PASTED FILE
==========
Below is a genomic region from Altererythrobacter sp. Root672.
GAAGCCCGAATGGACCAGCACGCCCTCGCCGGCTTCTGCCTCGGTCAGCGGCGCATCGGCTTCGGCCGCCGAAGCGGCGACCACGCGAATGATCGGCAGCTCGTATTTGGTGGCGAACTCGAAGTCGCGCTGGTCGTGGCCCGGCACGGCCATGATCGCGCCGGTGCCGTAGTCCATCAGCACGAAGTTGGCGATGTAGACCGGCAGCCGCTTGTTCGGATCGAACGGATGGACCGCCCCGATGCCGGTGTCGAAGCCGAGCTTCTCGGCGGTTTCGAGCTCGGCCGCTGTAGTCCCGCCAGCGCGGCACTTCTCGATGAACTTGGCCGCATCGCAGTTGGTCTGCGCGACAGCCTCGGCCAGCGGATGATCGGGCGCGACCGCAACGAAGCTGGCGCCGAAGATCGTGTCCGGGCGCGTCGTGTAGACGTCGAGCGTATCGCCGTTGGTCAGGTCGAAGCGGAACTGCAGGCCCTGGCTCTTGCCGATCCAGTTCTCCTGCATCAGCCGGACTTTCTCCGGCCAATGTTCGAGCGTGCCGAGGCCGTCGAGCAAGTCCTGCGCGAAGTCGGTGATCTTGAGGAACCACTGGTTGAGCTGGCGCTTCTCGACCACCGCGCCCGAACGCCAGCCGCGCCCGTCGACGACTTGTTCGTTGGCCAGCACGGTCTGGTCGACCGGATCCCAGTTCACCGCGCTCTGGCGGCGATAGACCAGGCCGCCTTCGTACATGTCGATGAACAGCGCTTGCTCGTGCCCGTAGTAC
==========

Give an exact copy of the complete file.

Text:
Below is a genomic region from Altererythrobacter sp. Root672.
GAAGCCCGAATGGACCAGCACGCCCTCGCCGGCTTCTGCCTCGGTCAGCGGCGCATCGGCTTCGGCCGCCGAAGCGGCGACCACGCGAATGATCGGCAGCTCGTATTTGGTGGCGAACTCGAAGTCGCGCTGGTCGTGGCCCGGCACGGCCATGATCGCGCCGGTGCCGTAGTCCATCAGCACGAAGTTGGCGATGTAGACCGGCAGCCGCTTGTTCGGATCGAACGGATGGACCGCCCCGATGCCGGTGTCGAAGCCGAGCTTCTCGGCGGTTTCGAGCTCGGCCGCTGTAGTCCCGCCAGCGCGGCACTTCTCGATGAACTTGGCCGCATCGCAGTTGGTCTGCGCGACAGCCTCGGCCAGCGGATGATCGGGCGCGACCGCAACGAAGCTGGCGCCGAAGATCGTGTCCGGGCGCGTCGTGTAGACGTCGAGCGTATCGCCGTTGGTCAGGTCGAAGCGGAACTGCAGGCCCTGGCTCTTGCCGATCCAGTTCTCCTGCATCAGCCGGACTTTCTCCGGCCAATGTTCGAGCGTGCCGAGGCCGTCGAGCAAGTCCTGCGCGAAGTCGGTGATCTTGAGGAACCACTGGTTGAGCTGGCGCTTCTCGACCACCGCGCCCGAACGCCAGCCGCGCCCGTCGACGACTTGTTCGTTGGCCAGCACGGTCTGGTCGACCGGATCCCAGTTCACCGCGCTCTGGCGGCGATAGACCAGGCCGCCTTCGTACATGTCGATGAACAGCGCTTGCTCGTGCCCGTAGTAC